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Thursday, March 22, 2007

Pet food recall: Update


Aspergillus: could this be the illness-causing culprit in the recalled pet food?

After speaking with a close friend of mine who is an ACVP-certified veterinary pathologist, he has confirmed that pathologists across the continent have been describing similar, if not identical, findings in tissue samples from patients having died of the suspected "tainted" pet food.
Acute tubular degeneration and necrosis, with numerous intratubular birefringent crystals. The exact nature of the crystals is not clear (whether they are oxalate or not). Those finding are not specific and the etiology remains unknown at this time, but Aspergillus-associated oxalate nephrosis has been suggested based on the presence of crystals. There
are a few possible causes for oxalate nehprosis. Toxicologists have been analyzing the foods, but nothing significant has been found yet.

Ethylene glycol (antifreeze) toxicity typically causes acute tubular necrosis with the presence of oxalate crystals, however, there is no evidence at this time to claim that antifreeze is the culprit.
Aspergillus is a fungal organism that is ubiquitous, and was found to be the source of serious problems in human patients having undergone surgery in both a New Brunswick and Quebec hospitals in 2002.
It not uncommon to diagnose veterinary patients with infections caused by Aspergillus organisms. Typically, they are respiratory in nature, but can also cause other serious illness such as osteomyelitis (bone infections).

These are calcium oxalate crystals which can be found in the urine and tissues of veterinary patients (human, too) with ethylene glycol toxicity. They can be more elongated and obelisk-shaped, called the monohydrate form.

8 comments:

Kim said...

Are these findings consistent with the Rat Poison they've discovered, or is it likely there is also another cause?

TORONTOVET said...

Kim. Thanks for visiting my blog. No, these results are NOT consistent with rat poison ingestion. Rat poison (rodenticides) typically cause hemorrhage in body cavities. This is not what they're finding. Take care.

Kim said...

Thanks so much for responding so quickly.

This means that there has to be more than one problem/poison/toxic substance, right?

TORONTOVET said...

Kim,

I actually just heard not two minutes ago that Menu Foods held a press conference naming rat poison as the toxin.
If this is the only toxin in the food, I don't understand the lesions found in the kidneys of patients. I'll post more when I find out more. Thanks, Kim!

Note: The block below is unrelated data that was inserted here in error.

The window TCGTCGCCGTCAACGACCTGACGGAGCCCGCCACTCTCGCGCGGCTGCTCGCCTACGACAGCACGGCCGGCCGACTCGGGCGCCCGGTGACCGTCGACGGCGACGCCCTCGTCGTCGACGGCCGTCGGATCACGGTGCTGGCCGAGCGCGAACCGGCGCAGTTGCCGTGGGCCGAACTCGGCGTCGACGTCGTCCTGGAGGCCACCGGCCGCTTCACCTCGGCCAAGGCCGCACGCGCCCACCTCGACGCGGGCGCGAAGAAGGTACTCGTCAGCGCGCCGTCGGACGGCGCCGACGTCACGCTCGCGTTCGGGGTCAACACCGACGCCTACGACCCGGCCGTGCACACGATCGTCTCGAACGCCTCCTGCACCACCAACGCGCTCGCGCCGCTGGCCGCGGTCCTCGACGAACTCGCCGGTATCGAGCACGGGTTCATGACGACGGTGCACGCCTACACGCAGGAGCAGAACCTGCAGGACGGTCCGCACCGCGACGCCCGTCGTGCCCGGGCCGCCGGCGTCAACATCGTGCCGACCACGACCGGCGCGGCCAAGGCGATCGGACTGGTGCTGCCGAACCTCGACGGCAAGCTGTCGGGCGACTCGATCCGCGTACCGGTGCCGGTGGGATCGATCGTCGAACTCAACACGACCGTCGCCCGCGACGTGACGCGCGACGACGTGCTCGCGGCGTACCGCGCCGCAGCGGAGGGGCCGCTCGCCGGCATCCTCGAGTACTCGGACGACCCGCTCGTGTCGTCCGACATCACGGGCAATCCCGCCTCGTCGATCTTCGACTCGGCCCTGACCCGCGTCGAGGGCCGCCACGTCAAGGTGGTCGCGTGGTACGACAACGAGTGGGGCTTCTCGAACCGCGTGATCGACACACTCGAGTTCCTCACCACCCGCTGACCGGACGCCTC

Kim said...

Just going through some old links and came across your site again. Your post here stuck in my mind the whole time and was part of the reason I kept digging into this (www.petfoodtracker.com was the result!)

With what we know now about the combination of melamine and cyanuric acid together causing crystals - I have to ask - are *these* crystals the same as *those* crystals?

Or, are we still missing something?

TORONTOVET said...

Kim,

Thanks for keeping up with this! It appears that the crystals seen in affected patients are of the sulfa type. These are crystals that most vets have never before seen.
Apparently bacteria (Pseudomonas and Klebsiella species) can break down melamine into cyanuric acid and then further into urea. The first two components have been combined experimentally to produce crystals similar to those seen in affected patients.

Kim said...

Um, translate please! I got lost in the 'these' and 'those'...

It sounds like you're saying that the 'melamine-caused' crystals are different from the ones originally found and mentioned in your post. Is that right, or am I misunderstanding?

if that is right, I have lots of questions! Starting with...

Do you know if pathologists are still finding the 'original' crystals? And, did they ever find a cause for them?

Thanks so much! Feel free to email me if it's easier - pft@playingbig.com

TORONTOVET said...

Kim,

The crystals seen by pathologists may always have been of the sulfa type, though I'm not certain. Though I'm not a veterinary pathologist, I saw a few slides online of affected kidney tissue and the crystals are definitely not calcium oxalate. They are completely unfamiliar to me. Their source may be explained by what I wrote in my previous comment. You may want to surf the web for more details regarding the type and nature of the crystals found.